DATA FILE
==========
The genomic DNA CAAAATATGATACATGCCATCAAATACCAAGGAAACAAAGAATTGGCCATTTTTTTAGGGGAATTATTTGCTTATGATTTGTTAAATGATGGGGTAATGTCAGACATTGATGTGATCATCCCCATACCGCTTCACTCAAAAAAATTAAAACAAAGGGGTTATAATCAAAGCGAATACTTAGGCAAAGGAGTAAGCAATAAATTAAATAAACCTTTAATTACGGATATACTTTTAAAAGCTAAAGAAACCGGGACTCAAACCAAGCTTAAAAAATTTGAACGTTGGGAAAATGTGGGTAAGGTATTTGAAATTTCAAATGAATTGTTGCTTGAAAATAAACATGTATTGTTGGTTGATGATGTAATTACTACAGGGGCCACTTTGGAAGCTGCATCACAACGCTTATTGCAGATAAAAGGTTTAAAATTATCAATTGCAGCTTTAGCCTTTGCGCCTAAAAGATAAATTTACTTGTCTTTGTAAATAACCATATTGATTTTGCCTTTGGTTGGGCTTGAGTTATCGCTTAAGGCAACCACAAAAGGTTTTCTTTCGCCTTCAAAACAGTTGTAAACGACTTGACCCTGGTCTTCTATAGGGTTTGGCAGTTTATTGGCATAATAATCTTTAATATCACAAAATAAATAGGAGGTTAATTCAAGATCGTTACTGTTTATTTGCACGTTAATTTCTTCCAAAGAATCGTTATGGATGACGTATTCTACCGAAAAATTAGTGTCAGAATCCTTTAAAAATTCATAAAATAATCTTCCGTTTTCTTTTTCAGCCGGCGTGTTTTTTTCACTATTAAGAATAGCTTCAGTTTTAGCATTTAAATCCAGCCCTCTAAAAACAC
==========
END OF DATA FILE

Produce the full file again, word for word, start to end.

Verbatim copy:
The genomic DNA CAAAATATGATACATGCCATCAAATACCAAGGAAACAAAGAATTGGCCATTTTTTTAGGGGAATTATTTGCTTATGATTTGTTAAATGATGGGGTAATGTCAGACATTGATGTGATCATCCCCATACCGCTTCACTCAAAAAAATTAAAACAAAGGGGTTATAATCAAAGCGAATACTTAGGCAAAGGAGTAAGCAATAAATTAAATAAACCTTTAATTACGGATATACTTTTAAAAGCTAAAGAAACCGGGACTCAAACCAAGCTTAAAAAATTTGAACGTTGGGAAAATGTGGGTAAGGTATTTGAAATTTCAAATGAATTGTTGCTTGAAAATAAACATGTATTGTTGGTTGATGATGTAATTACTACAGGGGCCACTTTGGAAGCTGCATCACAACGCTTATTGCAGATAAAAGGTTTAAAATTATCAATTGCAGCTTTAGCCTTTGCGCCTAAAAGATAAATTTACTTGTCTTTGTAAATAACCATATTGATTTTGCCTTTGGTTGGGCTTGAGTTATCGCTTAAGGCAACCACAAAAGGTTTTCTTTCGCCTTCAAAACAGTTGTAAACGACTTGACCCTGGTCTTCTATAGGGTTTGGCAGTTTATTGGCATAATAATCTTTAATATCACAAAATAAATAGGAGGTTAATTCAAGATCGTTACTGTTTATTTGCACGTTAATTTCTTCCAAAGAATCGTTATGGATGACGTATTCTACCGAAAAATTAGTGTCAGAATCCTTTAAAAATTCATAAAATAATCTTCCGTTTTCTTTTTCAGCCGGCGTGTTTTTTTCACTATTAAGAATAGCTTCAGTTTTAGCATTTAAATCCAGCCCTCTAAAAACAC